This ideal didn’t stop the Seanad becoming a rest home for the unelectable or a reward for the Taoiseach’s mates.

          1. Michael

            Where did you get that information? The Trinity seats existed in the old Free State constitution before Dev abolished that Senate.

          2. ReproBertie

            Sadly I can’t remember. It came up somewhere during the lead in to the Seanad Referendum.

        2. ahjayzis

          Agreed, but my point is that it isn’t even university graduates – it’s *some* university graduates. Which even of itself makes no sense.

      2. Eliot Rosewater

        Yeah, but we can’t have non-NUI/TCD people with the vote. Think of the chaos!

        Regardless, though, all this talk of making the Seanad more democratic (or more answerable to the democratic process, or whatever phrasing Hunt used) necessitates asking what the point of the Seanad really is. Do we just have two Dáils (Dálaí?) And if that’s the case, what’s the point? It’s great that Hunt is committed to reform, but she’s remarkably vague about what that reform would entail (she’ll make a great politician, though).

    2. Harry Molloy

      Darling, that is what is so wonderful about the Seanad, it is the better half of the country that decides who should be honoured with a prestigious yet unchallenging job.

    1. BobbyJ

      I agree Dee. I don’t buy the Sindo but I often visit my parents on a Sunday and my Dad will always have a copy (I’ve tried to persuade him otherwise but no joy, he likes the Sport section)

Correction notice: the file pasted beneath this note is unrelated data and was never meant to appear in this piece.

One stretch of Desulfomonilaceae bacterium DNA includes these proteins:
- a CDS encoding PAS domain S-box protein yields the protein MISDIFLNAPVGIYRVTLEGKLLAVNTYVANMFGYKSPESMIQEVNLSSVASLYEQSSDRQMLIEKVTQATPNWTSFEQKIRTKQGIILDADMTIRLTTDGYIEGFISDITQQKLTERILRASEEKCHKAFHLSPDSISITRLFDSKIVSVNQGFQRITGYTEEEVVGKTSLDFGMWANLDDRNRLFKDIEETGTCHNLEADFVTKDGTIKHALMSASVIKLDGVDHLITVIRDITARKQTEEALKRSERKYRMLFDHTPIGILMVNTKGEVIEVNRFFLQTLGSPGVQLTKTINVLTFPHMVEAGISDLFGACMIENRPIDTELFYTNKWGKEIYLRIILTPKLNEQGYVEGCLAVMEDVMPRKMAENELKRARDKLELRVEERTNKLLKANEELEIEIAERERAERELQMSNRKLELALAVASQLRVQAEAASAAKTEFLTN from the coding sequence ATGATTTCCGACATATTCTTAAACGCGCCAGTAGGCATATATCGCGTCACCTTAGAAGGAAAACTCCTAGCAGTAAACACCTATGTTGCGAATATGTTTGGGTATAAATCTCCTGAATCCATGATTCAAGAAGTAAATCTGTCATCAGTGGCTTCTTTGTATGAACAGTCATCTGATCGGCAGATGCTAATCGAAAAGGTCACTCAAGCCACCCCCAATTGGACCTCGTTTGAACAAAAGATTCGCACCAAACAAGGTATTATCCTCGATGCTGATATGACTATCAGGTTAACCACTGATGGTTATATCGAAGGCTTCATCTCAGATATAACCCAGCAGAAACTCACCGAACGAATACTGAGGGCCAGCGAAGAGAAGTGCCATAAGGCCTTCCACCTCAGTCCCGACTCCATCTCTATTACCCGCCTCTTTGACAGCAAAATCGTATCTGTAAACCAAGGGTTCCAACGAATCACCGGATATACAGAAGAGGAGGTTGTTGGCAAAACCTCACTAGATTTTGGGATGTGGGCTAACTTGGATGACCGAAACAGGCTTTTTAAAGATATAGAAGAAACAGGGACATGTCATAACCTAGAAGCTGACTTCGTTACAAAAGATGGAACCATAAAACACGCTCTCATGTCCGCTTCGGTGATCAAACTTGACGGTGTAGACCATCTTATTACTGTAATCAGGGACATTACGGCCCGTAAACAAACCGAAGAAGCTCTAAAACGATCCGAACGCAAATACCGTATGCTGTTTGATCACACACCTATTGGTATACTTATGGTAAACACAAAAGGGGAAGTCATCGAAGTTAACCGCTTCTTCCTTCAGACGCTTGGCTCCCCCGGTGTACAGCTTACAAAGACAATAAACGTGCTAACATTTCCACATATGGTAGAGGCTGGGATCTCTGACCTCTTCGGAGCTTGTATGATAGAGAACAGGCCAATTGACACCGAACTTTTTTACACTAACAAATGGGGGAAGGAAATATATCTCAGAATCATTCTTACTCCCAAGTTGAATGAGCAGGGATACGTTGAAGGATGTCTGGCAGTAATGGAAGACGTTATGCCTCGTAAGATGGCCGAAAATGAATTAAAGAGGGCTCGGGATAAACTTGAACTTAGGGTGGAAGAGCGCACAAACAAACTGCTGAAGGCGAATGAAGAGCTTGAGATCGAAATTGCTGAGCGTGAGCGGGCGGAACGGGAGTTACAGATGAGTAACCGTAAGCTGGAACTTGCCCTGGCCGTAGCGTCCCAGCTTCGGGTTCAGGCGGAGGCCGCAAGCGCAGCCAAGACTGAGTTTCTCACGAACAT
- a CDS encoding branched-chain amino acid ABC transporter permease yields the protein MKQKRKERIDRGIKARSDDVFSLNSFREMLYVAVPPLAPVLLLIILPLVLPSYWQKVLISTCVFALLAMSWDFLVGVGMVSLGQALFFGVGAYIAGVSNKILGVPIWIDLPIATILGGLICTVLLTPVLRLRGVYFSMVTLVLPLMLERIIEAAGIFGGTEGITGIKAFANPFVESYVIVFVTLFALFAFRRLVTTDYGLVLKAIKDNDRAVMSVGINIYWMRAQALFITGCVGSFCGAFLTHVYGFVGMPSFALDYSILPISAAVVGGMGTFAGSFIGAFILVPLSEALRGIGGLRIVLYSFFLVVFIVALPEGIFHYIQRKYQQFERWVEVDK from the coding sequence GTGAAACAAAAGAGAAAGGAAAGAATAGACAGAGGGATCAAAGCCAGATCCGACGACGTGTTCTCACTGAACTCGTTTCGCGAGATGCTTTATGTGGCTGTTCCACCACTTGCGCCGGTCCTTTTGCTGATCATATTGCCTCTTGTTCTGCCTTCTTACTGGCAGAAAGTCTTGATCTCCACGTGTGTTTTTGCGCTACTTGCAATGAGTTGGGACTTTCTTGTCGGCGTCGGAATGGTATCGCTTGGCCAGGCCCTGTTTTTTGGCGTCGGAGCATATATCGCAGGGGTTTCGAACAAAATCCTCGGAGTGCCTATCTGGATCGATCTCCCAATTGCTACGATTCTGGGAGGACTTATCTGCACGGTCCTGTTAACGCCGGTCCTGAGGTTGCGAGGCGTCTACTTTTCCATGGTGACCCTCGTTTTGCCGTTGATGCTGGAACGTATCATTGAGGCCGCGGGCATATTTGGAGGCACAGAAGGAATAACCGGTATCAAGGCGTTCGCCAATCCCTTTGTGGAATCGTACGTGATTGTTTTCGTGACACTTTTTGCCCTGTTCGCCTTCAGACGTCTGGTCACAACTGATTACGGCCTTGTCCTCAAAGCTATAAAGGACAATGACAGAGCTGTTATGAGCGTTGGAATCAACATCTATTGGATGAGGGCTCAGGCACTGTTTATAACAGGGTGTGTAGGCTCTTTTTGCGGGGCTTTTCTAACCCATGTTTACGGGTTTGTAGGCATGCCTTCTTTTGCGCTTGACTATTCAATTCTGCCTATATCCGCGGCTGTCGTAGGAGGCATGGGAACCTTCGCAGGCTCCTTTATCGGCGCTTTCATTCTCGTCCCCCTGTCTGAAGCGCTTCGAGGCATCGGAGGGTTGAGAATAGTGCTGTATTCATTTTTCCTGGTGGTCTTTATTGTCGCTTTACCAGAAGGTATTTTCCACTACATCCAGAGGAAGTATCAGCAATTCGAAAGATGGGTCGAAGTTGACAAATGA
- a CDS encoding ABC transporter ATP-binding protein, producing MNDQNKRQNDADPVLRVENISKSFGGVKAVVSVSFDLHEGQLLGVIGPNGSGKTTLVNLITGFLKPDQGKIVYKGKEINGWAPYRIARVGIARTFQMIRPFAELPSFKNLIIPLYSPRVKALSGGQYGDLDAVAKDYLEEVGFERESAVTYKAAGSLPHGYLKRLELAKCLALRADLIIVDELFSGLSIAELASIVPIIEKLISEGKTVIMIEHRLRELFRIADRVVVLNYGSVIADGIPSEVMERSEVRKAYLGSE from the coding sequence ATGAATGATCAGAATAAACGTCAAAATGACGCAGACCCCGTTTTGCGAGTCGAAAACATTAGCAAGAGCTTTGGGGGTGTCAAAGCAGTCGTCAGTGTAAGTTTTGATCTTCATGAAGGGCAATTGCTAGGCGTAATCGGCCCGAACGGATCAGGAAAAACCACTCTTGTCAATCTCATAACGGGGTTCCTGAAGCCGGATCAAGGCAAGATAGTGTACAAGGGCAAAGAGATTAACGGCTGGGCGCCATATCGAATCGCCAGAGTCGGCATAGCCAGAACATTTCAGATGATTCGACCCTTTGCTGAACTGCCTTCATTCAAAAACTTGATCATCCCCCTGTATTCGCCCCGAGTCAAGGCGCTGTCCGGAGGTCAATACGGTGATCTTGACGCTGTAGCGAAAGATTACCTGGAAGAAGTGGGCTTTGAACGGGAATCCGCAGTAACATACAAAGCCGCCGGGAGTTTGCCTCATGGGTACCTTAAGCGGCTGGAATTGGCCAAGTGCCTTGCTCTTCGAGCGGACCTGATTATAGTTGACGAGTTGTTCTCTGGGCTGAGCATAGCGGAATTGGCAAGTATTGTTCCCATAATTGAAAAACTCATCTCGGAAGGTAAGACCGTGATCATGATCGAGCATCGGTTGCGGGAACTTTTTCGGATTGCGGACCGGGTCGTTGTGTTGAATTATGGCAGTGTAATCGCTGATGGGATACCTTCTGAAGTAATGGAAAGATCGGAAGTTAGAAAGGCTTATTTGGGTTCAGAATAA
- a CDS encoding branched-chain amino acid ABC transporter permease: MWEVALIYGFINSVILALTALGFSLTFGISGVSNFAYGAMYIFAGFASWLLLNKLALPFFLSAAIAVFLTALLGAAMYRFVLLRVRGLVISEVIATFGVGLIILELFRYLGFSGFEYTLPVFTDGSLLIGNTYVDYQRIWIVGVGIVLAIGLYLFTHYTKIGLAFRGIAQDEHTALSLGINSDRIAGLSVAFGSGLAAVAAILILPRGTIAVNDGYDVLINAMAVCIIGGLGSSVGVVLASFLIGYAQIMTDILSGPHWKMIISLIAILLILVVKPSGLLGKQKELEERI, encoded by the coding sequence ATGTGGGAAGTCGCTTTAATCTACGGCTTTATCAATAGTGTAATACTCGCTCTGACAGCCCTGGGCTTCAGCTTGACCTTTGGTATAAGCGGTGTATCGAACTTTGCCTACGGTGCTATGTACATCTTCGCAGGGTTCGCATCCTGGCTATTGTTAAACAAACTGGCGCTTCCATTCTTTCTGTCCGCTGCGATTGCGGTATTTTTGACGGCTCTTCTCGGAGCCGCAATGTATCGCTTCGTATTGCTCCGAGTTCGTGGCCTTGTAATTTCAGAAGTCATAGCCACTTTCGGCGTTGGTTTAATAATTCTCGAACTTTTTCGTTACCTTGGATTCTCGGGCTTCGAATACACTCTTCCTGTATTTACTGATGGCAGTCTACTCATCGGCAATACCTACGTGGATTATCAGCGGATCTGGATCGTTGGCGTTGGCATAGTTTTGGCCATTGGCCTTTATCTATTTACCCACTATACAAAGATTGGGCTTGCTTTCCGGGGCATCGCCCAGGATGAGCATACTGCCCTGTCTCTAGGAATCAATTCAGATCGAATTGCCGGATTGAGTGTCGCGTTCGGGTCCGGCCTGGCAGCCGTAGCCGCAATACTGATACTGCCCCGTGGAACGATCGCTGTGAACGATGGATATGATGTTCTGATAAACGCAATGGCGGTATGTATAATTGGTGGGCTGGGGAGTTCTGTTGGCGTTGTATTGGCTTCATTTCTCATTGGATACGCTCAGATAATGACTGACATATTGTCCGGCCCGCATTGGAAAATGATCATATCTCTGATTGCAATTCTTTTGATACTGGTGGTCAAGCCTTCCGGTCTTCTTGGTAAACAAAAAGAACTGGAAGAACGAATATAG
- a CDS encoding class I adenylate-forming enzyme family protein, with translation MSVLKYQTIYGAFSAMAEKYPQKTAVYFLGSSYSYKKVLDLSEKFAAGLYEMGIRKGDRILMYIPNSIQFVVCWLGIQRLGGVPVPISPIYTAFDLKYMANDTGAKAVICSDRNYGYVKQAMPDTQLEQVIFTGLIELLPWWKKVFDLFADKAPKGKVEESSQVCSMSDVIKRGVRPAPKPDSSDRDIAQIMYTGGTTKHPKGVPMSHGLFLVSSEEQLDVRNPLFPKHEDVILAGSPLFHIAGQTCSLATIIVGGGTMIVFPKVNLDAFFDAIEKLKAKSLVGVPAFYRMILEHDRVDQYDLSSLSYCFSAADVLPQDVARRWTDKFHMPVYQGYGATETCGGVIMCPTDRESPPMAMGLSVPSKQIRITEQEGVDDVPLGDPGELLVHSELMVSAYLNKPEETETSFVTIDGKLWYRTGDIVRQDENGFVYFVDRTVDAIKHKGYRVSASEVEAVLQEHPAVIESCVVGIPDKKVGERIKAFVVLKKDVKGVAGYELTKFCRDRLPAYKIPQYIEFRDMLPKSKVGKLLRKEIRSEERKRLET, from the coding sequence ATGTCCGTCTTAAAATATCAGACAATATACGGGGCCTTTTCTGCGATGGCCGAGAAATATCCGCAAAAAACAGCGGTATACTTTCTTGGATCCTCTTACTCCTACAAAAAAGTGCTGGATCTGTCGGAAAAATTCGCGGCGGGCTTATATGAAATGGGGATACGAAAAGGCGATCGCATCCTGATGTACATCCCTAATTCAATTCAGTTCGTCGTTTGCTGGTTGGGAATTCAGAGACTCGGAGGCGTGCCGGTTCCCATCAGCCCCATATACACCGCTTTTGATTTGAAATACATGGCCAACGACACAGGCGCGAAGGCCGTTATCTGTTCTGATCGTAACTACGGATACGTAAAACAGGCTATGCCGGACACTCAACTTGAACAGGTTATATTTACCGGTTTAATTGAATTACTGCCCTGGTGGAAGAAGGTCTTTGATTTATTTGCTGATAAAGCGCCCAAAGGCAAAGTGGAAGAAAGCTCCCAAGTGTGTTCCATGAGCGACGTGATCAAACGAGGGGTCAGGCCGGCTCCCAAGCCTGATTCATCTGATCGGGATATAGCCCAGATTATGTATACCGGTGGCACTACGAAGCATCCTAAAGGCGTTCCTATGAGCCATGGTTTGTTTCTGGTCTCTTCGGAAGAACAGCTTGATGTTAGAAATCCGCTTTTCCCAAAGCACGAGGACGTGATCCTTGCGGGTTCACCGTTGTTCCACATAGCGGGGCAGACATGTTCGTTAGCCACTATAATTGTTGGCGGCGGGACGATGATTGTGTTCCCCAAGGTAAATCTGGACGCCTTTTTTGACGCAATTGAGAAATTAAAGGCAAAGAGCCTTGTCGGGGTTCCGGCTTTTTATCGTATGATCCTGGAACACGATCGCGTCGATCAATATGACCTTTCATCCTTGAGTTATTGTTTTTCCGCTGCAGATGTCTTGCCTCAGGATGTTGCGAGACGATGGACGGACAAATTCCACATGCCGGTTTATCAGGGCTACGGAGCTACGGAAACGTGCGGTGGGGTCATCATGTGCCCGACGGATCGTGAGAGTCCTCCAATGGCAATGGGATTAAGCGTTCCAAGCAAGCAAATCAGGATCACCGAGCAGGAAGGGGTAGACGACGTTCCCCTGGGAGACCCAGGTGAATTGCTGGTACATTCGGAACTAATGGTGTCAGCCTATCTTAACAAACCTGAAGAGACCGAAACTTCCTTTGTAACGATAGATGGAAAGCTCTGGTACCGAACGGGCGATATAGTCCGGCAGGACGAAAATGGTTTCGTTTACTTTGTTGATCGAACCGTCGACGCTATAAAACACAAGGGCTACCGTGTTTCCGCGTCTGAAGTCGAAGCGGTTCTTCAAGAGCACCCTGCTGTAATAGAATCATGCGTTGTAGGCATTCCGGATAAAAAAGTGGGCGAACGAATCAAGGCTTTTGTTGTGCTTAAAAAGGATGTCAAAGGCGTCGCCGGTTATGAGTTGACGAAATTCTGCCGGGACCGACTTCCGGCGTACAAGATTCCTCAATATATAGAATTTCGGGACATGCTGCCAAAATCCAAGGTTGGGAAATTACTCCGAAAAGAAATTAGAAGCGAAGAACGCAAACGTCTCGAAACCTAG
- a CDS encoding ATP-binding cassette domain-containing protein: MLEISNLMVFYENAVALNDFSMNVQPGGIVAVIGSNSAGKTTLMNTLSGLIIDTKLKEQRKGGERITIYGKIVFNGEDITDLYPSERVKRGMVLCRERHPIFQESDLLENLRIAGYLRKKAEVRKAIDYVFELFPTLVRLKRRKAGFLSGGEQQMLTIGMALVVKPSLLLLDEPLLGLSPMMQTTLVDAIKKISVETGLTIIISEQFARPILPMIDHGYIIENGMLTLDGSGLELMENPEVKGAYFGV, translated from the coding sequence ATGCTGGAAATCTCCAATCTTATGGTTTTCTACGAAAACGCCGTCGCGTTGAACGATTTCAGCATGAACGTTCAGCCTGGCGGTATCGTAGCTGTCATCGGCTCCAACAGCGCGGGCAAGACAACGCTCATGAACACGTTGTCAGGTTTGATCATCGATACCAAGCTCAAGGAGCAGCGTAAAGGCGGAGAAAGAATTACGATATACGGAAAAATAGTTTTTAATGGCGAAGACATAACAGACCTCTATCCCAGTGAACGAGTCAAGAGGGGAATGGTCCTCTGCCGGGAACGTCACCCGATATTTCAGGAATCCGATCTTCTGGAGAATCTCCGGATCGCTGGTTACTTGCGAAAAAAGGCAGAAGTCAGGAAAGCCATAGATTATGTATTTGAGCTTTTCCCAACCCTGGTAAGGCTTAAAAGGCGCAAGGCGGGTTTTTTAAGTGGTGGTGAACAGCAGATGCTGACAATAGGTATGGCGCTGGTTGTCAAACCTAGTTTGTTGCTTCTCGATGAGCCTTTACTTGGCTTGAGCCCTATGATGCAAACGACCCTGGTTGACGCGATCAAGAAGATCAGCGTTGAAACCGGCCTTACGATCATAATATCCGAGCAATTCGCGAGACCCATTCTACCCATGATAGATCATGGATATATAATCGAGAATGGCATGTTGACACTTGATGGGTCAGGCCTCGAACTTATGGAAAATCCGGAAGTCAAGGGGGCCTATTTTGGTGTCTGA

Carol states above that she “initially decided to run because, for the past seven or eight years, I’ve been writing about the growing inequality gap in Ireland, the choice of our last government to introduce five regressive budgets in a row, the fact that the most vulnerable people in society ended up paying the highest price for the crash”.

      I may have missed the articles (I don’t visit the folks every Sunday) but I really can’t remember Carol championing any of the above causes. It tends to be the usual Sindo rag nonsense.

      1. Lilly

        Yes, I’d have a bit of a problem with anyone who writes for the Sindo representing me. The fact that she survives and thrives in the shark pit in Talbot Street means in my mind that she’s biddable and stands for nothing really. Then again there’s Gene Kerrigan… Since I don’t read the paper I’m not familiar with her oeuvre but it’s highly unlikely she’s a Kerrigan. I suspect she’s an operator with her eye on the cushy number and the pension but I’d love to be proven wrong. (I did like the piece she wrote here during the election enough to give her a vote.)

  7. Funster Fionnanánn

    We all know why people run.

    Gravy, lovely gravy.

    And don’t lie. It’s embarrassing.